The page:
Motorists have “a duty” to stay on the scene of an accident, a court in Alberta has ruled. The ruling was made as a court denied a motorists claim that breath samples should not have been used as evidence when appealing convictions of impaired and dangerous driving.
The Alberta Court of Appeal said motorists have “a duty, separate and apart from the criminal law, to remain at the scene of the accident,” and added that drivers must cooperate with police officers. Mr.; Justice O’Ferrall speaking for himself and Mr. Justice Peter Martin wrote that drivers should remain on the scene, but are not being “detained”.
“It (to remain at the scene) is simply a statutory duty which drivers owe to their fellow drivers,” Judge O’Ferrall added. “There is no need at this point for the police to inform the driver of his right to counsel. Nor is there any obligation on police to refrain from eliciting information about the accident. Indeed, the police have a duty to elicit such information, not for the purpose of a prosecution, but for the purpose of reporting on what transpired to the Registrar of Motor Vehicle Services. In the circumstances of an automobile accident, the timely obtaining of information from one or both of the drivers may also save a life or avert further injury or property damage.”
The incident stems from a collision involving Eric Rowson on Jan. 14, 2010. Mr. Rowson was driving his truck north on 24th St. SW in Spruce Meadows. He struck an eastbound car in which one of the passengers “suffered major head trauma and brain injury, a second sustained significant facial lacerations, and a third broke her femur.”
Rowson was found guilty of three counts of impaired driving and causing bodily harm. He was also found guilty of three counts of dangerous driving causing bodily harm and one count of operating a motor vehicle while over the alcohol limit. After the incident, Rowson was placed in the back of a locked police vehicle.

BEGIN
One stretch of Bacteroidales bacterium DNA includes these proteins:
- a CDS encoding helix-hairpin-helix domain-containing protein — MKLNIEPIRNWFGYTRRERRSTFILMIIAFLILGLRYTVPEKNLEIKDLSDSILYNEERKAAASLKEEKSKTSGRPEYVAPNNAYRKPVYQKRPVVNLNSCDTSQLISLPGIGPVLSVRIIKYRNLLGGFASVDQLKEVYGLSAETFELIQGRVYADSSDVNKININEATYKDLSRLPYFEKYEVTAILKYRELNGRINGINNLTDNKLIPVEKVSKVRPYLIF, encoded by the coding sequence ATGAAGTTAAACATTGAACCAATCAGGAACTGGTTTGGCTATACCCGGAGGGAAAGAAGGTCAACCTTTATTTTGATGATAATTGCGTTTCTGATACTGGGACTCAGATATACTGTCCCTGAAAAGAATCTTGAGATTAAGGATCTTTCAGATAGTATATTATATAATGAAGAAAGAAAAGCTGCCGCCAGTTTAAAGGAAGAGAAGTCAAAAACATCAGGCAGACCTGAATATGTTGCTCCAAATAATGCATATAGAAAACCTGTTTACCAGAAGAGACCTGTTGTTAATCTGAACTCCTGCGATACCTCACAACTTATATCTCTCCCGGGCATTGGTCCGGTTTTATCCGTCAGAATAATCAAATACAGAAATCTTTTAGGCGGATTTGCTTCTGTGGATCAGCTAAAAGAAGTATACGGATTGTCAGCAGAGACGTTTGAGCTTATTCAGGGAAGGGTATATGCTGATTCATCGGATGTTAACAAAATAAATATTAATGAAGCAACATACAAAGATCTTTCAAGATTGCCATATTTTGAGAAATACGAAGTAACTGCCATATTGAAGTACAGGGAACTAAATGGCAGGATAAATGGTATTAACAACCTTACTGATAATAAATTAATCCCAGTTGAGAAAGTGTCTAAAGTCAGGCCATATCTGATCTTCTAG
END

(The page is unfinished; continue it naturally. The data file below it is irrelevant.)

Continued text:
That officer “was required to have informed Mr. Rowson of his right to counsel upon his detention and by not doing so violated” two of his Charter rights, Justice Martin ruled.
The trial judge “need not have found that the detention commenced then,” Justice O’Ferrall wrote. “At that point police were investigating a very serious accident. The police needed to assist those attending upon the injuries of the victims. They also needed to control the accident scene which was on a very busy highway. The appellant was wandering around the scene of the accident. For his own safety and comfort he needed to be in a vehicle. It was the middle of winter. His own vehicle was a wreck. In other words, there was a legitimate non-detention reason to have the appellant placed in a police vehicle.”
Section 69 of Alberta’s Traffic Safety Act stipulates that “the driver of a vehicle involved in an accident must, firstly, remain at the scene and, secondly, render all reasonable assistance,” Justice O’Ferrall wrote. “The driver must also produce in writing his or her name, address, operator’s licence number, name and address of the registered owner of the vehicle, licence plate number and financial responsibility card to anyone sustaining a loss and to the police. The driver provides this information to persons sustaining loss for civil liability purposes. He or she provides it to the police so they can prepare the accident report. But even the provision of this information does not mean the driver is free to go.”